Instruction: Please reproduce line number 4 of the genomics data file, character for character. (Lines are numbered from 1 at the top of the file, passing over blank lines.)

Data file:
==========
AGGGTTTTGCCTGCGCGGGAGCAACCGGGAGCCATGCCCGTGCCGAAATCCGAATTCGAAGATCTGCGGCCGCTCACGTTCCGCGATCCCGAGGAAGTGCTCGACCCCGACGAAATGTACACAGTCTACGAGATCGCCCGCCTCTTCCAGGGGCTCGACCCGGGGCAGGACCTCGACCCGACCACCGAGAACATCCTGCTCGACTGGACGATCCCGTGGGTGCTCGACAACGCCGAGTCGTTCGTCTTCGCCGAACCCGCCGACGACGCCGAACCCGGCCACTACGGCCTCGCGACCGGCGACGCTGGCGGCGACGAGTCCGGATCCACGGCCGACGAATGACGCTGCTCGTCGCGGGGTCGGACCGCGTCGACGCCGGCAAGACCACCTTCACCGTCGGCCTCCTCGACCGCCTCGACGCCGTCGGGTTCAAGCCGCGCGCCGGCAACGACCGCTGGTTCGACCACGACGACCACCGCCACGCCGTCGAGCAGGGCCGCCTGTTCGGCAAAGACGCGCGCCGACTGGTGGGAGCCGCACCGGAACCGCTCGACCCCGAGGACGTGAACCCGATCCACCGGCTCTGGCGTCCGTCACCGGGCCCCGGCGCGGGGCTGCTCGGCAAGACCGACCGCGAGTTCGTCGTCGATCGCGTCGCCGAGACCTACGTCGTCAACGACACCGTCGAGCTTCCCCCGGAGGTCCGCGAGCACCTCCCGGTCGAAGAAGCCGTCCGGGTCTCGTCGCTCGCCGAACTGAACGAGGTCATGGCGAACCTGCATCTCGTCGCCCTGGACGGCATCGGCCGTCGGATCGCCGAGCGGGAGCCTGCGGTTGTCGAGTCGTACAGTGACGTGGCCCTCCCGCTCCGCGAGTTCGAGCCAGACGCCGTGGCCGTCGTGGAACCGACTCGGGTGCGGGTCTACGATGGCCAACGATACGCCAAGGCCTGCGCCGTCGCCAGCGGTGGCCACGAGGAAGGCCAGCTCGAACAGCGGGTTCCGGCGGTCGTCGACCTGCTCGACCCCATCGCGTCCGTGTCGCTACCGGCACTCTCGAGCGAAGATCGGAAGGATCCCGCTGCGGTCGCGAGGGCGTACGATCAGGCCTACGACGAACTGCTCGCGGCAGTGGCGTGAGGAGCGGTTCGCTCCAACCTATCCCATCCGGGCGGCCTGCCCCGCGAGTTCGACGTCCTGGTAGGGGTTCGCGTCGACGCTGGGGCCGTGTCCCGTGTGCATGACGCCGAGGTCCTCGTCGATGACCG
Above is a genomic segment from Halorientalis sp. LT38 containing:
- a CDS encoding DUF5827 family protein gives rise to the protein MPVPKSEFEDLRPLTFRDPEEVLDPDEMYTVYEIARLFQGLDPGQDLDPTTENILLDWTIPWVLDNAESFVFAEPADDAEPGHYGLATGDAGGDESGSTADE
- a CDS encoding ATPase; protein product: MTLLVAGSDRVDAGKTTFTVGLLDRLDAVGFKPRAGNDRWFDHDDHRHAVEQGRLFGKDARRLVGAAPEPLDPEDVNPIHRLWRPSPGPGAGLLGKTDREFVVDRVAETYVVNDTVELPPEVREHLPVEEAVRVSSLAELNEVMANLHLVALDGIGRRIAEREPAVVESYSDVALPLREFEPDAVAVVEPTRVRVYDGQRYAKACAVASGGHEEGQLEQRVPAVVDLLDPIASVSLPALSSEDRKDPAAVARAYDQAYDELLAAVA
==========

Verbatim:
- a CDS encoding ATPase; protein product: MTLLVAGSDRVDAGKTTFTVGLLDRLDAVGFKPRAGNDRWFDHDDHRHAVEQGRLFGKDARRLVGAAPEPLDPEDVNPIHRLWRPSPGPGAGLLGKTDREFVVDRVAETYVVNDTVELPPEVREHLPVEEAVRVSSLAELNEVMANLHLVALDGIGRRIAEREPAVVESYSDVALPLREFEPDAVAVVEPTRVRVYDGQRYAKACAVASGGHEEGQLEQRVPAVVDLLDPIASVSLPALSSEDRKDPAAVARAYDQAYDELLAAVA